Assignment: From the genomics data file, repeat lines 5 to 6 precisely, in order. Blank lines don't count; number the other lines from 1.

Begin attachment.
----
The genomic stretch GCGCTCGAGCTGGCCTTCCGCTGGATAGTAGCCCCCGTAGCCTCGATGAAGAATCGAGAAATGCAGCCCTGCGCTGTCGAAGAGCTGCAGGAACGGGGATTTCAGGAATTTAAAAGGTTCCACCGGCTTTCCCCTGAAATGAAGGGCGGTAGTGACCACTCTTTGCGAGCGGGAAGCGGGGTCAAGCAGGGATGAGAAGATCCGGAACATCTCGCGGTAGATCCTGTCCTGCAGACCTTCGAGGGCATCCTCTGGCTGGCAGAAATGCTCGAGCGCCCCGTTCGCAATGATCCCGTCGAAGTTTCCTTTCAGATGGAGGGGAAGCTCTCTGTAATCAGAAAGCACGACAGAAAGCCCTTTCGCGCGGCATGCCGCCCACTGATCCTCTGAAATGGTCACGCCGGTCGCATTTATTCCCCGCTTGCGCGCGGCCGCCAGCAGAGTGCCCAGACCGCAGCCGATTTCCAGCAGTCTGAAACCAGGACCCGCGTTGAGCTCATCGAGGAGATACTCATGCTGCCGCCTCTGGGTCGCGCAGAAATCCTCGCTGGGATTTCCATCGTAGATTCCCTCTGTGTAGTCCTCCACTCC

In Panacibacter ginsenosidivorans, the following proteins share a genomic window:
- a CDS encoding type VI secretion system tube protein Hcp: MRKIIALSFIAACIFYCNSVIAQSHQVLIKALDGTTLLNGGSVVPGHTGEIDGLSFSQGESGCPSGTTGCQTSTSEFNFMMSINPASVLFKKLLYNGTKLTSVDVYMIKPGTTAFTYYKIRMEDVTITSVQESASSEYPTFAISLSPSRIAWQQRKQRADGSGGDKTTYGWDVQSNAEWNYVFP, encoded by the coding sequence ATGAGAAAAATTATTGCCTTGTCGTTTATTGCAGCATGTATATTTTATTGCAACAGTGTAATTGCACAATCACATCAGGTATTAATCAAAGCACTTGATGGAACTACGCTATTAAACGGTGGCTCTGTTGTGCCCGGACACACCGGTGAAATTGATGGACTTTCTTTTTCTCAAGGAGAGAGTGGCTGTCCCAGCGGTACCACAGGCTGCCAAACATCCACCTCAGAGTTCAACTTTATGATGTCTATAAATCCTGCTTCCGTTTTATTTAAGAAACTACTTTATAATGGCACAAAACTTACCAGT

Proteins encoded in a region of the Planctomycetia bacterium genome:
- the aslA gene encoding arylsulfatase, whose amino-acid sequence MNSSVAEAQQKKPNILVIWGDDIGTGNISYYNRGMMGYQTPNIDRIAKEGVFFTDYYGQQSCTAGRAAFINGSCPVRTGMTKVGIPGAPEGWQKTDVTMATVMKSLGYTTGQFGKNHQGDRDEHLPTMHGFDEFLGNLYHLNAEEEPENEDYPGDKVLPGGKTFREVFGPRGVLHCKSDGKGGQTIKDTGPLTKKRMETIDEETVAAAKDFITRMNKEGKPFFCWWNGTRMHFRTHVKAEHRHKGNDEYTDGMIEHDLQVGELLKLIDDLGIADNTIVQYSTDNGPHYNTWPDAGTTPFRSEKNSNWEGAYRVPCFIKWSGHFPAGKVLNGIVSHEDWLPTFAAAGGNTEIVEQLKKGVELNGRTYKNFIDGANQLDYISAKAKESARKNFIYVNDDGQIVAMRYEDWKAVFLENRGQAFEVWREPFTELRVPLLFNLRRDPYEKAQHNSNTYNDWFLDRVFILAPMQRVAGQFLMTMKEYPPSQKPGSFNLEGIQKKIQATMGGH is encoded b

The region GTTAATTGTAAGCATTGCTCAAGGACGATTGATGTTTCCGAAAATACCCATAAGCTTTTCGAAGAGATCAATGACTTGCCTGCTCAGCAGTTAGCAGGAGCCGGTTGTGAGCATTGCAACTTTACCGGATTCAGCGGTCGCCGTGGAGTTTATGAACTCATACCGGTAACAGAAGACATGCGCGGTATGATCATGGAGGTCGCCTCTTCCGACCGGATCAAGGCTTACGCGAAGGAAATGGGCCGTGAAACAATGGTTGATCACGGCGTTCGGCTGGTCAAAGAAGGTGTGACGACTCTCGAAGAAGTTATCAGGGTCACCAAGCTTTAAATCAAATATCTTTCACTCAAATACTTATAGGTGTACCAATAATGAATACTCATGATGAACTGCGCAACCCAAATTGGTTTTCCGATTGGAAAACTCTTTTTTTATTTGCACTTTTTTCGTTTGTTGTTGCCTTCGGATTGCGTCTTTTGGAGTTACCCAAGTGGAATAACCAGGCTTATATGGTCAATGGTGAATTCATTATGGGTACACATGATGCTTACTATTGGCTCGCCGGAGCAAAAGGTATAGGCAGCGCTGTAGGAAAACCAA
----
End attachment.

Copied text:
- the aslA gene encoding arylsulfatase, whose amino-acid sequence MNSSVAEAQQKKPNILVIWGDDIGTGNISYYNRGMMGYQTPNIDRIAKEGVFFTDYYGQQSCTAGRAAFINGSCPVRTGMTKVGIPGAPEGWQKTDVTMATVMKSLGYTTGQFGKNHQGDRDEHLPTMHGFDEFLGNLYHLNAEEEPENEDYPGDKVLPGGKTFREVFGPRGVLHCKSDGKGGQTIKDTGPLTKKRMETIDEETVAAAKDFITRMNKEGKPFFCWWNGTRMHFRTHVKAEHRHKGNDEYTDGMIEHDLQVGELLKLIDDLGIADNTIVQYSTDNGPHYNTWPDAGTTPFRSEKNSNWEGAYRVPCFIKWSGHFPAGKVLNGIVSHEDWLPTFAAAGGNTEIVEQLKKGVELNGRTYKNFIDGANQLDYISAKAKESARKNFIYVNDDGQIVAMRYEDWKAVFLENRGQAFEVWREPFTELRVPLLFNLRRDPYEKAQHNSNTYNDWFLDRVFILAPMQRVAGQFLMTMKEYPPSQKPGSFNLEGIQKKIQATMGGH is encoded b

The region GTTAATTGTAAGCATTGCTCAAGGACGATTGATGTTTCCGAAAATACCCATAAGCTTTTCGAAGAGATCAATGACTTGCCTGCTCAGCAGTTAGCAGGAGCCGGTTGTGAGCATTGCAACTTTACCGGATTCAGCGGTCGCCGTGGAGTTTATGAACTCATACCGGTAACAGAAGACATGCGCGGTATGATCATGGAGGTCGCCTCTTCCGACCGGATCAAGGCTTACGCGAAGGAAATGGGCCGTGAAACAATGGTTGATCACGGCGTTCGGCTGGTCAAAGAAGGTGTGACGACTCTCGAAGAAGTTATCAGGGTCACCAAGCTTTAAATCAAATATCTTTCACTCAAATACTTATAGGTGTACCAATAATGAATACTCATGATGAACTGCGCAACCCAAATTGGTTTTCCGATTGGAAAACTCTTTTTTTATTTGCACTTTTTTCGTTTGTTGTTGCCTTCGGATTGCGTCTTTTGGAGTTACCCAAGTGGAATAACCAGGCTTATATGGTCAATGGTGAATTCATTATGGGTACACATGATGCTTACTATTGGCTCGCCGGAGCAAAAGGTATAGGCAGCGCTGTAGGAAAACCAA